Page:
Passengers and history buffs worried about the fate of the iconic split-flap schedule board at Philadelphia’s 30th Street Station got a new reason to hope Monday.
According to U.S. Rep. Brendan Boyle, Amtrak is open to the idea of replacing the sign — with its pleasing “clickety-clackety” sound — with a new split-flap schedule board designed by a Philadelphia-area firm.
Boyle has led the charge to save the sign since it was revealed in November that Amtrak could be replacing it with a digital sign as part of a $100 million renovation project.
The congressman met with Amtrak officials and local stakeholders Monday morning to discuss the preservation of the sign, also known as a “Solari board.”
While the flipboard is beloved by the public, Boyle said it has two things going against it.
First, the board, which was made in the 1970s, does not comply with the 1990 Americans with Disabilities Act. It also doesn’t integrate with Amtrak’s Passenger Information Display System.
“As much as I would like to believe that we should preserve this sign, the belief is that in order to come in with ADA compliance to retrofit this actual sign behind us would be enormously challenging and costly,” Boyle said.
However, during the meeting, Philadelphia-based Oat Foundry, an engineering design company that specializes in split-flap signs, stepped up to offer a sign that is both ADA compliant and integrates with Amtrak’s information display system, while keeping the vintage style of the more than 40-year-old Solari board.
Mark Kuhn, CEO of Oat Foundry, the only split-flap manufacturer in North America, said small letters, lack of audible announcements—arrivals, departures, delays, and not meeting requirements for “conspicuity” are strikes against the sign, per the ADA.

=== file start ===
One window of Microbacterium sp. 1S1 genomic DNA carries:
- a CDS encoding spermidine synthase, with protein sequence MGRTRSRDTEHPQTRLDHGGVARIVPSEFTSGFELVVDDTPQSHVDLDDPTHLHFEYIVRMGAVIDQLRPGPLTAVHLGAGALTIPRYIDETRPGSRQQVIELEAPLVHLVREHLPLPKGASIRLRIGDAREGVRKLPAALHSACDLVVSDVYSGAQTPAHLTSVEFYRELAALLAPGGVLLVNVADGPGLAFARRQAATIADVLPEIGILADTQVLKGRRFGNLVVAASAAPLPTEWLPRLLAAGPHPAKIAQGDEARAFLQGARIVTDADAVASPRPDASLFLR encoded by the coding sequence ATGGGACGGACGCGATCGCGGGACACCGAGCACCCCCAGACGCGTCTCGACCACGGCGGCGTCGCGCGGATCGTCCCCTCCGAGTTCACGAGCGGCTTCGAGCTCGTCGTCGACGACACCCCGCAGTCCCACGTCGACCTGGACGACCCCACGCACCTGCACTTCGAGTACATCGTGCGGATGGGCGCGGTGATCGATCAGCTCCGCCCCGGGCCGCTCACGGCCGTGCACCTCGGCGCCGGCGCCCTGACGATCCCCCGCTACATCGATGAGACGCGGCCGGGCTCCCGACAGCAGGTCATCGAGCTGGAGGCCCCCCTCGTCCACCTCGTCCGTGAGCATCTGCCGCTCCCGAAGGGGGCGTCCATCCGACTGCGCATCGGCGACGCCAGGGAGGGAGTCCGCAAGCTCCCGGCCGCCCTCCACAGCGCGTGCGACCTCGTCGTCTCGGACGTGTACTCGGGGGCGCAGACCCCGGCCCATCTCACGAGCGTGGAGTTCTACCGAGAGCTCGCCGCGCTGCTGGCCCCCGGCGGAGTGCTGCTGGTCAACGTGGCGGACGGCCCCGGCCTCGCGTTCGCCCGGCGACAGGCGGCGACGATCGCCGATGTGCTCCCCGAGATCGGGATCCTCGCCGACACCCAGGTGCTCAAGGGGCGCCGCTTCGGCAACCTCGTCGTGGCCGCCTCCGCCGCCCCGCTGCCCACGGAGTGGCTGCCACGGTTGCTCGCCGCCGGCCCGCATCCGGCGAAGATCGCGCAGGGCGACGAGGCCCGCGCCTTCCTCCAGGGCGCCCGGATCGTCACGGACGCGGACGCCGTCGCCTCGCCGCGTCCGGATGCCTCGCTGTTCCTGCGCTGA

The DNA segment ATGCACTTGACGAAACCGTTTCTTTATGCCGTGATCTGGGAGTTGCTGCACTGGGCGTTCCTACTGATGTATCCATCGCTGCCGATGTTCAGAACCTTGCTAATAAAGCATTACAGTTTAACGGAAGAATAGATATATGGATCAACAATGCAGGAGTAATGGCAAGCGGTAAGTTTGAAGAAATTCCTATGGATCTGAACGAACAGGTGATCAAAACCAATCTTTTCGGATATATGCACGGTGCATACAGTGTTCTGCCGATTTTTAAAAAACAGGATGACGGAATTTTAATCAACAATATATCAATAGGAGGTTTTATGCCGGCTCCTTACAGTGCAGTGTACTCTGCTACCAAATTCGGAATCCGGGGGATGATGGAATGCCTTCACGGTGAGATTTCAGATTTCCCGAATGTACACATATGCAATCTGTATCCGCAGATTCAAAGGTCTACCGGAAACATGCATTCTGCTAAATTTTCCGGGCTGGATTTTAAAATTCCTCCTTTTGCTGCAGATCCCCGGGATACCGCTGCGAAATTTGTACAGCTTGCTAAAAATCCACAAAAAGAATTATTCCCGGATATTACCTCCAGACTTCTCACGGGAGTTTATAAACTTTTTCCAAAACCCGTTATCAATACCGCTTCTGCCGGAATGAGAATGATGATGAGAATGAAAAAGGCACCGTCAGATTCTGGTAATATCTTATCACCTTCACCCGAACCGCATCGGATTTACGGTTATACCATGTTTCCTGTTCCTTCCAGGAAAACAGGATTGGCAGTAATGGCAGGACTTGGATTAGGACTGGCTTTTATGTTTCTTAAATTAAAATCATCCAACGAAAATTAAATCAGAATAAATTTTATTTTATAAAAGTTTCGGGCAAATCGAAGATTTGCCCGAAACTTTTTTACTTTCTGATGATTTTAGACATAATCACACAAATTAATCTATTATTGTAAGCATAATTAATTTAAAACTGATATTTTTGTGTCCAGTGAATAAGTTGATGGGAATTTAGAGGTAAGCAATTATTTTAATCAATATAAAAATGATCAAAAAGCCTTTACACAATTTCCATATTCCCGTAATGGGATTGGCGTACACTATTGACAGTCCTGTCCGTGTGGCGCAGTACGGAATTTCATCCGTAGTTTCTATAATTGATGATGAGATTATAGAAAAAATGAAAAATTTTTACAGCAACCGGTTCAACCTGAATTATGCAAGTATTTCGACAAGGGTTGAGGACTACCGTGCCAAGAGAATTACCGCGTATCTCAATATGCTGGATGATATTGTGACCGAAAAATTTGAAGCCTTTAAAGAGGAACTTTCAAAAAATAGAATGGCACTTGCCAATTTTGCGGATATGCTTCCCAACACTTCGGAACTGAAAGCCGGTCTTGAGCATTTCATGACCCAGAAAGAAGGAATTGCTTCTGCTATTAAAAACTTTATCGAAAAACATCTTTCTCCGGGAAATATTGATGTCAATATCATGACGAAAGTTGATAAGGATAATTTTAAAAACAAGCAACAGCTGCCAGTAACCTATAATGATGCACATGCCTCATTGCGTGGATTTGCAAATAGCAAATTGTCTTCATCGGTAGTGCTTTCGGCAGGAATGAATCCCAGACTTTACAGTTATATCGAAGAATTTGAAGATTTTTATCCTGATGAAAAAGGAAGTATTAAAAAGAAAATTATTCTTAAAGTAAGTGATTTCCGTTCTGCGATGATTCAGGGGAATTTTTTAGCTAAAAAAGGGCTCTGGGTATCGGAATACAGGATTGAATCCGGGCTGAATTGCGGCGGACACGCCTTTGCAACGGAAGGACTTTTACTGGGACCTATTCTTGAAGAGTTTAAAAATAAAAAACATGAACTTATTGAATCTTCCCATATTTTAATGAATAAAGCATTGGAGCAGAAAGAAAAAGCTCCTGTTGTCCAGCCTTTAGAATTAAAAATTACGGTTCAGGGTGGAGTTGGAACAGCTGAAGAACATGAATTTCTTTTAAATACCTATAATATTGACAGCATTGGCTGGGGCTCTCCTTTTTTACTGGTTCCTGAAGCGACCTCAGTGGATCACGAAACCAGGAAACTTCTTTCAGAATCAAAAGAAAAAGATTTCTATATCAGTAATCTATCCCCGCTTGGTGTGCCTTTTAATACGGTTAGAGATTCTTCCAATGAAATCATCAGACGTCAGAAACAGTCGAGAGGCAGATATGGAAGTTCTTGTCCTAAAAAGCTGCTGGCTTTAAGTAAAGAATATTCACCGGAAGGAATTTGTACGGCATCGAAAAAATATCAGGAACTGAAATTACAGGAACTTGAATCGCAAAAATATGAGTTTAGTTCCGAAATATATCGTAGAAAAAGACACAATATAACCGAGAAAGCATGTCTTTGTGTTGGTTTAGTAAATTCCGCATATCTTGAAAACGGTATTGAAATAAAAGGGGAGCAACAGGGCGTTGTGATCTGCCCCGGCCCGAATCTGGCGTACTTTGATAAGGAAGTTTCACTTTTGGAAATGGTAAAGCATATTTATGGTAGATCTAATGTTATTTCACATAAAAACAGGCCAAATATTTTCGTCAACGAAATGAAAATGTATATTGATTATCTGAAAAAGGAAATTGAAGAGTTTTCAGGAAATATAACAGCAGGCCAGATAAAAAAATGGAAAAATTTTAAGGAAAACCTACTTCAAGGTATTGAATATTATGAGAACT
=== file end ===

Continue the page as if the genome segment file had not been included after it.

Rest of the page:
Kuhn said the first sign would take about three to six months to produce, and that it would cost more than a “TV screen” but would be cheaper than keeping the old sign. He would not provide an estimate, but it would “certainly be in the budget for Amtrak.”
“I am very confident that we can have what I call a win-win-win-win,” said Boyle. “That is a sign that is ADA compliant, that connects with the existing Amtrak information system, that preserves the ambiance and look and sound of the current sign and is actually created and produced and manufactured by American workers based in Philadelphia. Those four things can happen.”
Over the course of the year, Boyle said Amtrak will be sending out requests for proposal for an entire redesign of 30th Street Station, and that the transit company is open to an updated sign similar to the old one being part of that redevelopment.
Despite “pressing them three times,” Amtrak is unwilling to offer a “100 percent firm commitment” without seeing formal plans for a new sign, Boyle said, but said he did feel confident that they’ll strongly consider.
“As someone who works on appropriations for Amtrak, they have every incentive to make sure they work with us,” he said.
Amtrak issued a statement offering its appreciation for “the interest of the congressman and the community.”
“We continue progressing toward a January installation of our new and improved system,” it said. “However, during this time we are happy to discuss alternatives for consideration during the upcoming master development process. We will keep an open dialogue with the congressman and the local community as we work to provide a modern and universally accessible station experience.”
Amtrak and Oat Foundry are scheduled to meet on Friday to discuss the offer.